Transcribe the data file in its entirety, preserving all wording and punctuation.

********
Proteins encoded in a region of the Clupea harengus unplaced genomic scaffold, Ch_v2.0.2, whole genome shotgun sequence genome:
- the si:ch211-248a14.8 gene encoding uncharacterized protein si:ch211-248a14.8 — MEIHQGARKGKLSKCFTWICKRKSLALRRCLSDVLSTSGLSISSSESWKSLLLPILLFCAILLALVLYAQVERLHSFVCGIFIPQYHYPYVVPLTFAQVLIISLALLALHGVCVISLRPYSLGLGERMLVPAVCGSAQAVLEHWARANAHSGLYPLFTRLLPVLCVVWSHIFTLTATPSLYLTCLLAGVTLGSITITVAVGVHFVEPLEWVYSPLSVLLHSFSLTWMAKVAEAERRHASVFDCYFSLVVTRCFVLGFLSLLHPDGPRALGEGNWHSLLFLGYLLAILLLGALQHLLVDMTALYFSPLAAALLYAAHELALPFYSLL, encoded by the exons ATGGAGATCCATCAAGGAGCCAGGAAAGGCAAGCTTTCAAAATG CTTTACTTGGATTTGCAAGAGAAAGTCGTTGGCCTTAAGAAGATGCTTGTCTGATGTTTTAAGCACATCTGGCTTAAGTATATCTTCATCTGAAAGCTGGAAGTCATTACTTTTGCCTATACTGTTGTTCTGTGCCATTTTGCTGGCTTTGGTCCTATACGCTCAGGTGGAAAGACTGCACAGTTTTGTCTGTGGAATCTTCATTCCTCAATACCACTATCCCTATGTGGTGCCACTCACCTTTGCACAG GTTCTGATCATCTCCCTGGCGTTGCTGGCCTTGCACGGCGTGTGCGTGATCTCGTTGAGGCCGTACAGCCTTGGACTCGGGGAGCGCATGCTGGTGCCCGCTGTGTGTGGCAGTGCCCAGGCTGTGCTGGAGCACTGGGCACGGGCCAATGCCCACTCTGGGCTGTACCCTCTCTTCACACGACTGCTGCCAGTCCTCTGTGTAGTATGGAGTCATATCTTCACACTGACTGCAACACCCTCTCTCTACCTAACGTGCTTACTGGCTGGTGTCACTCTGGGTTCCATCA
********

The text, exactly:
Proteins encoded in a region of the Clupea harengus unplaced genomic scaffold, Ch_v2.0.2, whole genome shotgun sequence genome:
- the si:ch211-248a14.8 gene encoding uncharacterized protein si:ch211-248a14.8 — MEIHQGARKGKLSKCFTWICKRKSLALRRCLSDVLSTSGLSISSSESWKSLLLPILLFCAILLALVLYAQVERLHSFVCGIFIPQYHYPYVVPLTFAQVLIISLALLALHGVCVISLRPYSLGLGERMLVPAVCGSAQAVLEHWARANAHSGLYPLFTRLLPVLCVVWSHIFTLTATPSLYLTCLLAGVTLGSITITVAVGVHFVEPLEWVYSPLSVLLHSFSLTWMAKVAEAERRHASVFDCYFSLVVTRCFVLGFLSLLHPDGPRALGEGNWHSLLFLGYLLAILLLGALQHLLVDMTALYFSPLAAALLYAAHELALPFYSLL, encoded by the exons ATGGAGATCCATCAAGGAGCCAGGAAAGGCAAGCTTTCAAAATG CTTTACTTGGATTTGCAAGAGAAAGTCGTTGGCCTTAAGAAGATGCTTGTCTGATGTTTTAAGCACATCTGGCTTAAGTATATCTTCATCTGAAAGCTGGAAGTCATTACTTTTGCCTATACTGTTGTTCTGTGCCATTTTGCTGGCTTTGGTCCTATACGCTCAGGTGGAAAGACTGCACAGTTTTGTCTGTGGAATCTTCATTCCTCAATACCACTATCCCTATGTGGTGCCACTCACCTTTGCACAG GTTCTGATCATCTCCCTGGCGTTGCTGGCCTTGCACGGCGTGTGCGTGATCTCGTTGAGGCCGTACAGCCTTGGACTCGGGGAGCGCATGCTGGTGCCCGCTGTGTGTGGCAGTGCCCAGGCTGTGCTGGAGCACTGGGCACGGGCCAATGCCCACTCTGGGCTGTACCCTCTCTTCACACGACTGCTGCCAGTCCTCTGTGTAGTATGGAGTCATATCTTCACACTGACTGCAACACCCTCTCTCTACCTAACGTGCTTACTGGCTGGTGTCACTCTGGGTTCCATCA